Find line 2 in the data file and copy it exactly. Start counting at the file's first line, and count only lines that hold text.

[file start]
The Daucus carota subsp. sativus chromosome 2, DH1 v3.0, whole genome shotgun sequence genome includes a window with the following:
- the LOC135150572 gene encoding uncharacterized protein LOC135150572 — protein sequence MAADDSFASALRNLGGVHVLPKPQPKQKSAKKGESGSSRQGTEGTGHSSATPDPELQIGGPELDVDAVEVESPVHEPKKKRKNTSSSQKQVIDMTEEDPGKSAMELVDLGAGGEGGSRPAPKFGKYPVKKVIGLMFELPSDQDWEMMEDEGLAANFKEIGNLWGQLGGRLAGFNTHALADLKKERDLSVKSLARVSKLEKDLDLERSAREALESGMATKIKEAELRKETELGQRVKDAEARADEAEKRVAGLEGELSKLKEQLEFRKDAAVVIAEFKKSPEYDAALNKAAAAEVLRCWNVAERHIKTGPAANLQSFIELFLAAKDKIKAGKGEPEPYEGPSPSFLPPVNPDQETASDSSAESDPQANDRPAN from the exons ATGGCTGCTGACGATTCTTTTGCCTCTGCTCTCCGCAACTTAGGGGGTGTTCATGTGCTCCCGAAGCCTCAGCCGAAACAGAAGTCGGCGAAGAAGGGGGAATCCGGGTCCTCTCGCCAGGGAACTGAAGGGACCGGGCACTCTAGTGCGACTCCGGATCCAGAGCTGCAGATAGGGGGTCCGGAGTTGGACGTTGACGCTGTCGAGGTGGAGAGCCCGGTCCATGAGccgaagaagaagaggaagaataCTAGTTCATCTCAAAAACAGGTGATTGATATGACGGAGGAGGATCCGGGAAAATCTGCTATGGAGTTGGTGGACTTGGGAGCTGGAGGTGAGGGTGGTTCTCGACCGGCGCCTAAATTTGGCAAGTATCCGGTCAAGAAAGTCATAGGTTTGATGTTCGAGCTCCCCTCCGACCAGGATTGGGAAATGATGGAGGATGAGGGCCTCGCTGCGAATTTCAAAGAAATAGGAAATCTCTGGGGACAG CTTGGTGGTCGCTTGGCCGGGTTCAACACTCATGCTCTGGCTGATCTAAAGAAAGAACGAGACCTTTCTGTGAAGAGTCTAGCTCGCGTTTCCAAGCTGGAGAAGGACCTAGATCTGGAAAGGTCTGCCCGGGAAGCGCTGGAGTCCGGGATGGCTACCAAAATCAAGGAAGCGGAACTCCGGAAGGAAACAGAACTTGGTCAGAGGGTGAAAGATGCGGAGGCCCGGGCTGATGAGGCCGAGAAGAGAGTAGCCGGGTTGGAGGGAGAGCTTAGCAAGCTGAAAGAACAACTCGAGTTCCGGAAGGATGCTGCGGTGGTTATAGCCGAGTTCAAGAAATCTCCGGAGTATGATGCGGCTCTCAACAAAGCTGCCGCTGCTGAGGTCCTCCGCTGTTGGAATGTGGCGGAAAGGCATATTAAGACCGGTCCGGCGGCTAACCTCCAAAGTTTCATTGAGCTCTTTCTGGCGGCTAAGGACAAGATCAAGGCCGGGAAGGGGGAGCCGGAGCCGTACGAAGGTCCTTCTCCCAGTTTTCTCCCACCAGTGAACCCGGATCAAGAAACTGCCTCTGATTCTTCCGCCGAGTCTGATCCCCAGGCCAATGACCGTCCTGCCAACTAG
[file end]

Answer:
- the LOC135150572 gene encoding uncharacterized protein LOC135150572 — protein sequence MAADDSFASALRNLGGVHVLPKPQPKQKSAKKGESGSSRQGTEGTGHSSATPDPELQIGGPELDVDAVEVESPVHEPKKKRKNTSSSQKQVIDMTEEDPGKSAMELVDLGAGGEGGSRPAPKFGKYPVKKVIGLMFELPSDQDWEMMEDEGLAANFKEIGNLWGQLGGRLAGFNTHALADLKKERDLSVKSLARVSKLEKDLDLERSAREALESGMATKIKEAELRKETELGQRVKDAEARADEAEKRVAGLEGELSKLKEQLEFRKDAAVVIAEFKKSPEYDAALNKAAAAEVLRCWNVAERHIKTGPAANLQSFIELFLAAKDKIKAGKGEPEPYEGPSPSFLPPVNPDQETASDSSAESDPQANDRPAN from the exons ATGGCTGCTGACGATTCTTTTGCCTCTGCTCTCCGCAACTTAGGGGGTGTTCATGTGCTCCCGAAGCCTCAGCCGAAACAGAAGTCGGCGAAGAAGGGGGAATCCGGGTCCTCTCGCCAGGGAACTGAAGGGACCGGGCACTCTAGTGCGACTCCGGATCCAGAGCTGCAGATAGGGGGTCCGGAGTTGGACGTTGACGCTGTCGAGGTGGAGAGCCCGGTCCATGAGccgaagaagaagaggaagaataCTAGTTCATCTCAAAAACAGGTGATTGATATGACGGAGGAGGATCCGGGAAAATCTGCTATGGAGTTGGTGGACTTGGGAGCTGGAGGTGAGGGTGGTTCTCGACCGGCGCCTAAATTTGGCAAGTATCCGGTCAAGAAAGTCATAGGTTTGATGTTCGAGCTCCCCTCCGACCAGGATTGGGAAATGATGGAGGATGAGGGCCTCGCTGCGAATTTCAAAGAAATAGGAAATCTCTGGGGACAG CTTGGTGGTCGCTTGGCCGGGTTCAACACTCATGCTCTGGCTGATCTAAAGAAAGAACGAGACCTTTCTGTGAAGAGTCTAGCTCGCGTTTCCAAGCTGGAGAAGGACCTAGATCTGGAAAGGTCTGCCCGGGAAGCGCTGGAGTCCGGGATGGCTACCAAAATCAAGGAAGCGGAACTCCGGAAGGAAACAGAACTTGGTCAGAGGGTGAAAGATGCGGAGGCCCGGGCTGATGAGGCCGAGAAGAGAGTAGCCGGGTTGGAGGGAGAGCTTAGCAAGCTGAAAGAACAACTCGAGTTCCGGAAGGATGCTGCGGTGGTTATAGCCGAGTTCAAGAAATCTCCGGAGTATGATGCGGCTCTCAACAAAGCTGCCGCTGCTGAGGTCCTCCGCTGTTGGAATGTGGCGGAAAGGCATATTAAGACCGGTCCGGCGGCTAACCTCCAAAGTTTCATTGAGCTCTTTCTGGCGGCTAAGGACAAGATCAAGGCCGGGAAGGGGGAGCCGGAGCCGTACGAAGGTCCTTCTCCCAGTTTTCTCCCACCAGTGAACCCGGATCAAGAAACTGCCTCTGATTCTTCCGCCGAGTCTGATCCCCAGGCCAATGACCGTCCTGCCAACTAG